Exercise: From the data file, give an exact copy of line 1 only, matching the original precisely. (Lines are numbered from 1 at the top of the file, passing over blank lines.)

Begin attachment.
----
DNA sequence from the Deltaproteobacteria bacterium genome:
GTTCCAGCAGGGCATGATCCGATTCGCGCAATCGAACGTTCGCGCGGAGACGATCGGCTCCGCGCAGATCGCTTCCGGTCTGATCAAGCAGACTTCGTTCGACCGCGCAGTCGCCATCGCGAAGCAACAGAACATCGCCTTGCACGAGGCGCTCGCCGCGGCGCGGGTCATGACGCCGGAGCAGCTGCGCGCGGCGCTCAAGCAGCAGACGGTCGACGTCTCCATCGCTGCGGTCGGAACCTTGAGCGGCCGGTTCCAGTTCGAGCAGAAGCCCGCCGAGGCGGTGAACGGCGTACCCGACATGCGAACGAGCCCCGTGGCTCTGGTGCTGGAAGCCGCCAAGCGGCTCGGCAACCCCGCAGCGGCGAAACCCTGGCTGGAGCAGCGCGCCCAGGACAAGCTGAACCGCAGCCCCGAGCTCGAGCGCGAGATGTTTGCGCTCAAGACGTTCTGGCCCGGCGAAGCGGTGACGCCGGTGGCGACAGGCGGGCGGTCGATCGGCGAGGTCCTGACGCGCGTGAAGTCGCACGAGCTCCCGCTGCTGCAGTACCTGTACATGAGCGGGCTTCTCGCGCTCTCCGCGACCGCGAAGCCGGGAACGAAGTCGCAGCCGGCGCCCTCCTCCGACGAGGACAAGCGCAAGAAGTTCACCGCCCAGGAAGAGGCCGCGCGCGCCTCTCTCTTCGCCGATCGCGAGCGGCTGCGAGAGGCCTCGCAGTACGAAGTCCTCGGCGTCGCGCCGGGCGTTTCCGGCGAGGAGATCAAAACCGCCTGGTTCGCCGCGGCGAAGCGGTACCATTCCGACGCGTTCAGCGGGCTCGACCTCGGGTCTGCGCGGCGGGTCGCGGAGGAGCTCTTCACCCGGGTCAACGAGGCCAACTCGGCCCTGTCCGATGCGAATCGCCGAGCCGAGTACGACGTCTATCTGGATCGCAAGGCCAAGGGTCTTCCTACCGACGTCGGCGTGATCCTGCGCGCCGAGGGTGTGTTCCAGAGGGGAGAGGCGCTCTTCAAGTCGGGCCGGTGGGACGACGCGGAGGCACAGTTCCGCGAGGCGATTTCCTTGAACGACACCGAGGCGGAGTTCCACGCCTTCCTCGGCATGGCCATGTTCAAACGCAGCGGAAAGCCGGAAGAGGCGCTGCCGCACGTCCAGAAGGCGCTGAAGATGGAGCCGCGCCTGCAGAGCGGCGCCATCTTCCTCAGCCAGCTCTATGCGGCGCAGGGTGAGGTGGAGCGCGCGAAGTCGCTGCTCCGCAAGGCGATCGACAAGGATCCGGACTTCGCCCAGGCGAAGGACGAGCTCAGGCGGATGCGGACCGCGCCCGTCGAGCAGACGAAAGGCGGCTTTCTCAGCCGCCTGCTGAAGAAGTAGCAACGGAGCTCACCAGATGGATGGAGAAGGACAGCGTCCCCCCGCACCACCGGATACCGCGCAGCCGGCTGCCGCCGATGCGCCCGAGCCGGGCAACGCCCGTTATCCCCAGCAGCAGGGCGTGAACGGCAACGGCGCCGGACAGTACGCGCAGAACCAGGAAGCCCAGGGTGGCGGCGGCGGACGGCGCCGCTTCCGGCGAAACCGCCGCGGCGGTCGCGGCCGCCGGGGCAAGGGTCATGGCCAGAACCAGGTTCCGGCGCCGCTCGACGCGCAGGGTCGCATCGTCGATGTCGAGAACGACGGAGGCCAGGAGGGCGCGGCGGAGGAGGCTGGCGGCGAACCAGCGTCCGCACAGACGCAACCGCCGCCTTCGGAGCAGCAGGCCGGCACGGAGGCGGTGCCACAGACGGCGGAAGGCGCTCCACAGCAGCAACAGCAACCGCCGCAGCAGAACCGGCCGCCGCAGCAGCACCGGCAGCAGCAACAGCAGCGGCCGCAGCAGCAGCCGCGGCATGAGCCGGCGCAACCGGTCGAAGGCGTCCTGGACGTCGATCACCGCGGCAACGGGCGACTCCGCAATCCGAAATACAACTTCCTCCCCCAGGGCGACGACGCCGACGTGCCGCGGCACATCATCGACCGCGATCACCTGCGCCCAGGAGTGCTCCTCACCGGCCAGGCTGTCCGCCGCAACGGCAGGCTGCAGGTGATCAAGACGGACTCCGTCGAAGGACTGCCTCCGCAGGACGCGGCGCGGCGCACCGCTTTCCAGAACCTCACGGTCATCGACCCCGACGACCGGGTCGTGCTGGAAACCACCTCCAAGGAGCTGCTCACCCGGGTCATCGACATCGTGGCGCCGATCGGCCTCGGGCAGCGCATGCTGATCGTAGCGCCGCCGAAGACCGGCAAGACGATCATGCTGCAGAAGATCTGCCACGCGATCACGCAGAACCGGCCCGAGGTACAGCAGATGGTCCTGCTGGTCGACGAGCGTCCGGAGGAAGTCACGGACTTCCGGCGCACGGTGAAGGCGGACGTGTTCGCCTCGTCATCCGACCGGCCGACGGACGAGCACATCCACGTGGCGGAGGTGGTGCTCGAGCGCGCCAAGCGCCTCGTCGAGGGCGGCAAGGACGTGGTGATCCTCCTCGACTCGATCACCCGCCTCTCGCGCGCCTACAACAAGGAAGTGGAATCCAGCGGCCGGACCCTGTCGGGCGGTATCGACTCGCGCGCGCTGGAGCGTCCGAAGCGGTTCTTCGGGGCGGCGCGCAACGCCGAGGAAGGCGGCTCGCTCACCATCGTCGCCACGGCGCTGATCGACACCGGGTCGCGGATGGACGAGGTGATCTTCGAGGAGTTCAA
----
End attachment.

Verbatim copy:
DNA sequence from the Deltaproteobacteria bacterium genome: